A meeting of the Government’s Cabinet Committee on Health will take place this afternoon where Minister for Health Stephen Donnelly will likely be asked to account for significant budgetary overruns in the HSE amid rising tension with the Department of Public Expenditure.
Last week, The Irish Times reported that senior officials believe a projected €1 billion overrun in the Department of Health will now limit Mr Donnelly’s room for manoeuvre in budgetary negotiations. However, he is expected to argue that demand in the health service has shot up and that inflation in health has seriously affected electricity and fuel costs, as well as drugs and transport costs.
A senior source said there is a view in the Department of Public Expenditure that billions of euro in extra funding has been given to the Department of Health in recent years and that spending must be reined in. There is an expectation that the overspend will now lead to “a difficult budget negotiation”, a source said on Sunday.
Health officials have privately argued that significant extra demand in the health service has put spending under pressure. According to HSE figures, attendances at emergency departments of those aged 75 and older were up 21 per cent in comparison to 2019, while admissions from emergency departments to hospitals of those aged 75 and older were up 15 per cent.
The emerging financial issues have weakened Mr Donnelly’s hand in budget negotiations, but Coalition figures are also acutely aware that a general election could take place next year and that extra funding will have to be forthcoming to avoid accusations of underinvestment.
HSE chief executive Bernard Gloster indicated on Sunday that its overspend could reach €1 billion by the end of the year.
Mr Gloster said the €700 million overrun was correct as of the end of July. He stressed that the HSE always ran a deficit and required a budget supplement.
He blamed inflation and “additional demand which was beyond what was projected and that’s the same for every health care system in the world” as the principal reasons for the overrun.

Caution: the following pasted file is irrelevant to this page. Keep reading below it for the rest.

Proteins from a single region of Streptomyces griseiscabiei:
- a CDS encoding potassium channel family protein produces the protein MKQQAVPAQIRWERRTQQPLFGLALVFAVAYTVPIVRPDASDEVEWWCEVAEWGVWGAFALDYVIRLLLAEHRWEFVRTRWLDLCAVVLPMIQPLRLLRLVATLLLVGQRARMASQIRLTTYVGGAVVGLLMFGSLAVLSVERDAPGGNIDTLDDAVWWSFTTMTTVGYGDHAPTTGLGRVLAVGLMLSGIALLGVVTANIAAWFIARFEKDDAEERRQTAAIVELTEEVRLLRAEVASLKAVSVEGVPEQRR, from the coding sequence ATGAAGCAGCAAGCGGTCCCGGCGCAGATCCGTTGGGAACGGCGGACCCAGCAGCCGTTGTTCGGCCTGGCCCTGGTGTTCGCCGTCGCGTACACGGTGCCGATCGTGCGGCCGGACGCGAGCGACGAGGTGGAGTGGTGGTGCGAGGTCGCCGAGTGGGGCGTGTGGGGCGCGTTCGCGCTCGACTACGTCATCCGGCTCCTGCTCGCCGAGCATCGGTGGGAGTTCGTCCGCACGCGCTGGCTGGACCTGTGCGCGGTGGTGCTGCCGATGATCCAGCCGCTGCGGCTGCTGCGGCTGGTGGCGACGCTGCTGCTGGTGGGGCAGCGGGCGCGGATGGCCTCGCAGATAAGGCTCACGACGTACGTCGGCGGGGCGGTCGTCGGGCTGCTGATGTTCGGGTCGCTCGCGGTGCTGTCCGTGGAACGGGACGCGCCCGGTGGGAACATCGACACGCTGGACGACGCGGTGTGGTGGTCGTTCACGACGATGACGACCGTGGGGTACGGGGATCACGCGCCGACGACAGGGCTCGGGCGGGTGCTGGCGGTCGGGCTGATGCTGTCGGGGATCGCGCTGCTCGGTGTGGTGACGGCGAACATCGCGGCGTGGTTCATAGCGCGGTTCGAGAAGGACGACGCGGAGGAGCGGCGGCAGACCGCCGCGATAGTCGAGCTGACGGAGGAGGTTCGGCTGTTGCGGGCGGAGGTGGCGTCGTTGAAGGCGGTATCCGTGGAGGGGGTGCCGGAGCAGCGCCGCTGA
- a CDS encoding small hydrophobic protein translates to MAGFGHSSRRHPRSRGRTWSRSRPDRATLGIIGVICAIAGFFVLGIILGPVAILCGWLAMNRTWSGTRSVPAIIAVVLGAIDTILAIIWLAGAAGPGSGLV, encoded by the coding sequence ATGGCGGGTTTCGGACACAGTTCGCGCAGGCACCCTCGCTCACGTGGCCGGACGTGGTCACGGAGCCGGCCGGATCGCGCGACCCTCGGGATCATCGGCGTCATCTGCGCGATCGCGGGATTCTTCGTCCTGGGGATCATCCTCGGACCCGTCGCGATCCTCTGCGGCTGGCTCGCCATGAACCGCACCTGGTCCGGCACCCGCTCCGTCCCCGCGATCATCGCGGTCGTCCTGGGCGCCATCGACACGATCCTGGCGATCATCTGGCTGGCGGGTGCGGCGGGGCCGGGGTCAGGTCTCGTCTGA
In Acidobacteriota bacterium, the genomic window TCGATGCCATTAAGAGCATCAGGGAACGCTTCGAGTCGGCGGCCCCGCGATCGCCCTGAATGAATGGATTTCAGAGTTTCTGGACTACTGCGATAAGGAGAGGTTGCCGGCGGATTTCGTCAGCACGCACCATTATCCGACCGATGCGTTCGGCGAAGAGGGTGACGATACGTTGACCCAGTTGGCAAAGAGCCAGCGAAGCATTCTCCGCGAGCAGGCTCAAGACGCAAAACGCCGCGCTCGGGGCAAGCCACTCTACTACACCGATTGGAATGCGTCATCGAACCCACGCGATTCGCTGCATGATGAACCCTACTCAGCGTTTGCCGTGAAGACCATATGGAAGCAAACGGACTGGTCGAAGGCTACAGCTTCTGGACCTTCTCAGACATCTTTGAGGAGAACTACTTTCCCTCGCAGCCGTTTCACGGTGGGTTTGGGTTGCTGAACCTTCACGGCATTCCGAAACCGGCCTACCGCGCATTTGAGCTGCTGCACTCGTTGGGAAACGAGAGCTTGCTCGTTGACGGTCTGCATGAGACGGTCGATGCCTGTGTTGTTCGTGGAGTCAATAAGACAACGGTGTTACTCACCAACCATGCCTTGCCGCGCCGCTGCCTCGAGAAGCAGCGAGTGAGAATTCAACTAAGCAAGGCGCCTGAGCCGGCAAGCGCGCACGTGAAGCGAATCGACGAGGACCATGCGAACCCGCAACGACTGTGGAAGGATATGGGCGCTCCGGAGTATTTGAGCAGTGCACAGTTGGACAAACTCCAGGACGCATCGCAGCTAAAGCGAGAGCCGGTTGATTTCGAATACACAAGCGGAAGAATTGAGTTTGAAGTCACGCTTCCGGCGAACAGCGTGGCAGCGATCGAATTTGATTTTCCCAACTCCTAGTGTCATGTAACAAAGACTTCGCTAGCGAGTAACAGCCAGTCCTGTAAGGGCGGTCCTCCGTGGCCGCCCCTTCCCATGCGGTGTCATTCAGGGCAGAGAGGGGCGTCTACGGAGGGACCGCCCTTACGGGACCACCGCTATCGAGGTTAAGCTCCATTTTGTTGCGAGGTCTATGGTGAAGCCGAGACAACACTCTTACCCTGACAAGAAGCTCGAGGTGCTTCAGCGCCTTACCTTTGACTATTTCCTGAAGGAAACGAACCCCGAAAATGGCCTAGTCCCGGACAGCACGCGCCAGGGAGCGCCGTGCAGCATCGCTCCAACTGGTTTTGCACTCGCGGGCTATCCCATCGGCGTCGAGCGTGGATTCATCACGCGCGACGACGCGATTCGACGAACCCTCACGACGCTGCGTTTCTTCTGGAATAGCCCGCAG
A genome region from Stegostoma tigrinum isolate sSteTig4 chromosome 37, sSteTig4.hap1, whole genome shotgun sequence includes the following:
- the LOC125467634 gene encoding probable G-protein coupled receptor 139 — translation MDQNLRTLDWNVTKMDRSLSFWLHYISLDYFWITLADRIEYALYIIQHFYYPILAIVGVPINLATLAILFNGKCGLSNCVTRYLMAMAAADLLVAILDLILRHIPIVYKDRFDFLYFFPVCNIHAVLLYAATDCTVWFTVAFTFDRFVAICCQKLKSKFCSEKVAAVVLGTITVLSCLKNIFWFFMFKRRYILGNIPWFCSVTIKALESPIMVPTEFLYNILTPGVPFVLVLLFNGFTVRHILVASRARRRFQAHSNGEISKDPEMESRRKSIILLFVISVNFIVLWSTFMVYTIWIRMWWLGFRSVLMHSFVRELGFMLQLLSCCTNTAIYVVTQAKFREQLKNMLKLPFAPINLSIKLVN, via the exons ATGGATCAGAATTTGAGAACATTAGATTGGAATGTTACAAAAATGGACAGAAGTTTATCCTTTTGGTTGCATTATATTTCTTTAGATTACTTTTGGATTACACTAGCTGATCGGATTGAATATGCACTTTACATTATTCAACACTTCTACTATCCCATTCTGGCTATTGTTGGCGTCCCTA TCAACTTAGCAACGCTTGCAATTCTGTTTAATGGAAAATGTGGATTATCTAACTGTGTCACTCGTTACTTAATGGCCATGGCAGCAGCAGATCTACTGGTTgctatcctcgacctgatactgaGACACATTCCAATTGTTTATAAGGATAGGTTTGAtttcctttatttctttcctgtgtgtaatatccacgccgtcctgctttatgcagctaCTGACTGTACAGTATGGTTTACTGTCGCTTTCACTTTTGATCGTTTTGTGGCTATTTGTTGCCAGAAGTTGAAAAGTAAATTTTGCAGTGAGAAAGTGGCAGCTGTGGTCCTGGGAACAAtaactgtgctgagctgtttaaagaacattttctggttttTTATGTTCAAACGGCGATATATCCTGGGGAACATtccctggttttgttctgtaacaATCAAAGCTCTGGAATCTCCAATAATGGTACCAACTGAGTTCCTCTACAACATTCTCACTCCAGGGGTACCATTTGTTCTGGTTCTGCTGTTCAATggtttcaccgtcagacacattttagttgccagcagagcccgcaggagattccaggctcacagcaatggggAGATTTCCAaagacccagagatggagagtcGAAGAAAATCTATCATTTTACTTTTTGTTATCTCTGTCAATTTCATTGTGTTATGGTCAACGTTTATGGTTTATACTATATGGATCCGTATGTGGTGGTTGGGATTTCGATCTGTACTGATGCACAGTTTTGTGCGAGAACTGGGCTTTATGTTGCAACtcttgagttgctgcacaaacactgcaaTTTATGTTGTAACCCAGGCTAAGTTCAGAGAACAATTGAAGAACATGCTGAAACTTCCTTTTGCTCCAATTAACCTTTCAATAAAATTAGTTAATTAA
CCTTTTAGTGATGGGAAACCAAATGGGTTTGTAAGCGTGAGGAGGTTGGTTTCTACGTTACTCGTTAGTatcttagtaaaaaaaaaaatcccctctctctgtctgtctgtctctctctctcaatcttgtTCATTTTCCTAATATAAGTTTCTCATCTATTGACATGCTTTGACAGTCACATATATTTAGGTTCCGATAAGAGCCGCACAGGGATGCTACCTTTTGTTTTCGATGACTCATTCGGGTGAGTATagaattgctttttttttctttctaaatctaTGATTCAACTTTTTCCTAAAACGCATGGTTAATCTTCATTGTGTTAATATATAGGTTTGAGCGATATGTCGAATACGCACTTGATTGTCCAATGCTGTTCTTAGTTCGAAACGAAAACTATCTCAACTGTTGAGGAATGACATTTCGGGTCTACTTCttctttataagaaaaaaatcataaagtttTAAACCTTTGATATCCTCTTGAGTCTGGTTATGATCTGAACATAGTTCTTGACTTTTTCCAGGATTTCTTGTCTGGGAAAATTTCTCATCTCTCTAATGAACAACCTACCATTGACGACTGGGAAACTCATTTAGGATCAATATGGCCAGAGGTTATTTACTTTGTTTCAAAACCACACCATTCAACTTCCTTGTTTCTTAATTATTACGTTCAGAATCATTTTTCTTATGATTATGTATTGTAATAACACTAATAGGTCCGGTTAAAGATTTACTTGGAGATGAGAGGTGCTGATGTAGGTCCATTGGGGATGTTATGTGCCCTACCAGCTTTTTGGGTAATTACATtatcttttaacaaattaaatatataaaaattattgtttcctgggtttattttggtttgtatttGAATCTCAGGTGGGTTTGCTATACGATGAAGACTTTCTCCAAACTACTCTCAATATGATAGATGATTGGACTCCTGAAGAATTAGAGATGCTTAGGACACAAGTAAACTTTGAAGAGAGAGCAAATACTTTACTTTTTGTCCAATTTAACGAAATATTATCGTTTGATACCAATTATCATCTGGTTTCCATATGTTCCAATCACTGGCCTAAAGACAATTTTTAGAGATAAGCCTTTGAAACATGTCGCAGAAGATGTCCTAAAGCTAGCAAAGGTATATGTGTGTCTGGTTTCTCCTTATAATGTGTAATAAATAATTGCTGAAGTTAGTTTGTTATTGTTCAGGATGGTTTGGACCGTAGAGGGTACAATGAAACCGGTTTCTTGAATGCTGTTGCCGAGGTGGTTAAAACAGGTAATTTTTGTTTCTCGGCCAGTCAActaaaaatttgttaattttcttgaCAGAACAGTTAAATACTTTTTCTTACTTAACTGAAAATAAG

In addition, he admitted that there was a control issue about how budgets are managed within the HSE.
“We are going to need substantial assistance towards the end of this year and into next year,” he told RTÉ's News at One programme.
Meanwhile, Government figures are also understood to be preparing for a separate significant bill to pay for accommodating Ukrainian refugees and other asylum seekers next year, placing further strain on budget plans. A new public sector pay deal will also have to be factored in.
The three party leaders will meet Minister for Finance Michael McGrath and Minister for Public Expenditure Paschal Donohoe today to discuss the possible final shape of Budget 2024, while bilateral meetings with Ministers will continue throughout the week. Welfare increases of between €10 and €12 are on the cards, alongside one or two energy credits that could be worth between €100 and €150. A series of other one-off welfare payments are also under consideration.
A two-pronged tax package could see the standard rate cut-off point increased by between €1,000 and €1,500, if not more, while Ministers are also mulling cuts to the universal social charge. Supports for businesses struggling with energy costs are expected. Third-level students could also once again benefit from a €1,000 cut to the student contribution fee, while those using public transport will likely benefit from an extended 20 per cent discount on travel prices.